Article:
Innovation

Sage My Life: Software to “Organize Chaos”

An interview with CEO and Founder Glenna Crooks, Ph.D.

Think about the average person’s network in day-to-day life: doctor, dentist, pharmacist, mechanic, plumber, spouse, kids; kids’ doctor, dentist, soccer coach; boss at work, clients, vendors, subordinates — the list could go on.

Many people form the support system in a person’s life; and not keeping that system straight can lead to stress, confusion, anxiety. However, the reverse is also true: Bringing order to the chaos in one’s life can lead to balance and peace.

Enter Sage My Life.

At first glance, Sage My Life looks like simple mind-mapping software, but it’s more than that.

Glenna Crooks.  (photo: glennacrooks.com)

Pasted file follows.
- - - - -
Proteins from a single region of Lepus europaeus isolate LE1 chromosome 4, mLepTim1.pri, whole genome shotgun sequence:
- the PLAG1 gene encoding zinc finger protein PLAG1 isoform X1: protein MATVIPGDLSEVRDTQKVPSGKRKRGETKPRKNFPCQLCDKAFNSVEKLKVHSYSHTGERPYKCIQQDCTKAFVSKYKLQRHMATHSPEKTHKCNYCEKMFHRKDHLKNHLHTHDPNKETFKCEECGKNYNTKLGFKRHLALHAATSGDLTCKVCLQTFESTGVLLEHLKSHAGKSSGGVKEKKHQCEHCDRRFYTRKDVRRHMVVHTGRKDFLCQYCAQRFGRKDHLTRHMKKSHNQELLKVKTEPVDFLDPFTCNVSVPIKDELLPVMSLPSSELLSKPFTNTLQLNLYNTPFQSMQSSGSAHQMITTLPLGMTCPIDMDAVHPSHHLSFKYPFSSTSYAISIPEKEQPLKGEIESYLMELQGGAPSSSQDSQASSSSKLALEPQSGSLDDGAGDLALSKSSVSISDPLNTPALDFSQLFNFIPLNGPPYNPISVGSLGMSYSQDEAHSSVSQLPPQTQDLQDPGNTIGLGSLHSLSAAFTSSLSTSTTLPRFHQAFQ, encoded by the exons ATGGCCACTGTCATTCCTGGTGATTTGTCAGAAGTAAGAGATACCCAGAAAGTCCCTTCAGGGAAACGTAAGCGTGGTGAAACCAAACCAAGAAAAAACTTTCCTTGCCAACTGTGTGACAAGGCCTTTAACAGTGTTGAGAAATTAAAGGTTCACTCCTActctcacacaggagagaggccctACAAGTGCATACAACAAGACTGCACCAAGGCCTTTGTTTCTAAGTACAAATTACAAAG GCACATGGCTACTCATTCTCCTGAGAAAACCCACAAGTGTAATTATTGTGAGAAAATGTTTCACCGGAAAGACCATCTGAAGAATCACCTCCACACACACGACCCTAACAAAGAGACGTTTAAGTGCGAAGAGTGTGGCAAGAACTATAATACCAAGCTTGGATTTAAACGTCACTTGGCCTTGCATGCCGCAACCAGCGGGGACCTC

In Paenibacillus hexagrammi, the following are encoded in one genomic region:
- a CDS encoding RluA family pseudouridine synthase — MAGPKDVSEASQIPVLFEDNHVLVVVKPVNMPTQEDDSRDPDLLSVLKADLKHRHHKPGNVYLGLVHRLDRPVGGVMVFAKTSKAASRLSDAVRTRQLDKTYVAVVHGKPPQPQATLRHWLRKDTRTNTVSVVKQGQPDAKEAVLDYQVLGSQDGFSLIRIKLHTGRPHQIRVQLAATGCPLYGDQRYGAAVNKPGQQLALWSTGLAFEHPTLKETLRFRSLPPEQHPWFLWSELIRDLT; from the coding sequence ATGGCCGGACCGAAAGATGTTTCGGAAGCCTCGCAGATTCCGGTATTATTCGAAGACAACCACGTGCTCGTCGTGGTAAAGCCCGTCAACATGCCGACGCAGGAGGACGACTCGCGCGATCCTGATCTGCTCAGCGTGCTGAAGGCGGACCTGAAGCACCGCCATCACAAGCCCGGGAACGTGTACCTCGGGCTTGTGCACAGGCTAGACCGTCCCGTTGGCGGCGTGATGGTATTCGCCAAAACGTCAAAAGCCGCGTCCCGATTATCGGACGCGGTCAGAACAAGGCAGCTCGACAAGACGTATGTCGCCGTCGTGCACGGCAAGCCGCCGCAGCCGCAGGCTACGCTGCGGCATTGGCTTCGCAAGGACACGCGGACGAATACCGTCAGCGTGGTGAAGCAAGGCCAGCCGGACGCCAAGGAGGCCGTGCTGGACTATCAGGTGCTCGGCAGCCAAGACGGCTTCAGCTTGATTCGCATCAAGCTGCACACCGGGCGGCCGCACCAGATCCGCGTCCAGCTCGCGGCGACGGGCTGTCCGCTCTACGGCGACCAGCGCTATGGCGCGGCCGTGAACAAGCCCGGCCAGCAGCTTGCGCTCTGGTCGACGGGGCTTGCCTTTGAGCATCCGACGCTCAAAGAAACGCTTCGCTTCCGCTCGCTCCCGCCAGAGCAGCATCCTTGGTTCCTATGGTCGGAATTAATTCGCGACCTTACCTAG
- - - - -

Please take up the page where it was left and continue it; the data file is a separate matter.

Glenna Crooks.
(photo: glennacrooks.com)

To truly understand Sage My Life one has to understand its founder, Glenna M. Crooks, Ph.D. In an interview, Crooks, who is based in Philadelphia, explained her background and how she started the company to develop the software application in Central New York.

Crooks came from an education background as a school psychologist with a multidisciplinary doctorate and a unique ability to “bring order to chaos.” She was a Reagan administration appointee and later moved to the private sector, working for Merck & Co. until she formed her own strategy firm, Strategic Health Policy International.

“The idea of Sage My Life really was catalyzed by Robert Downey Jr.,” said Crooks. Downey Jr. had commented in W, the fashion magazine, that he had a sensei, a yoga teacher, and a psychiatrist.

“I’m not a Model T,” he told W, “I’m a Ferrari.”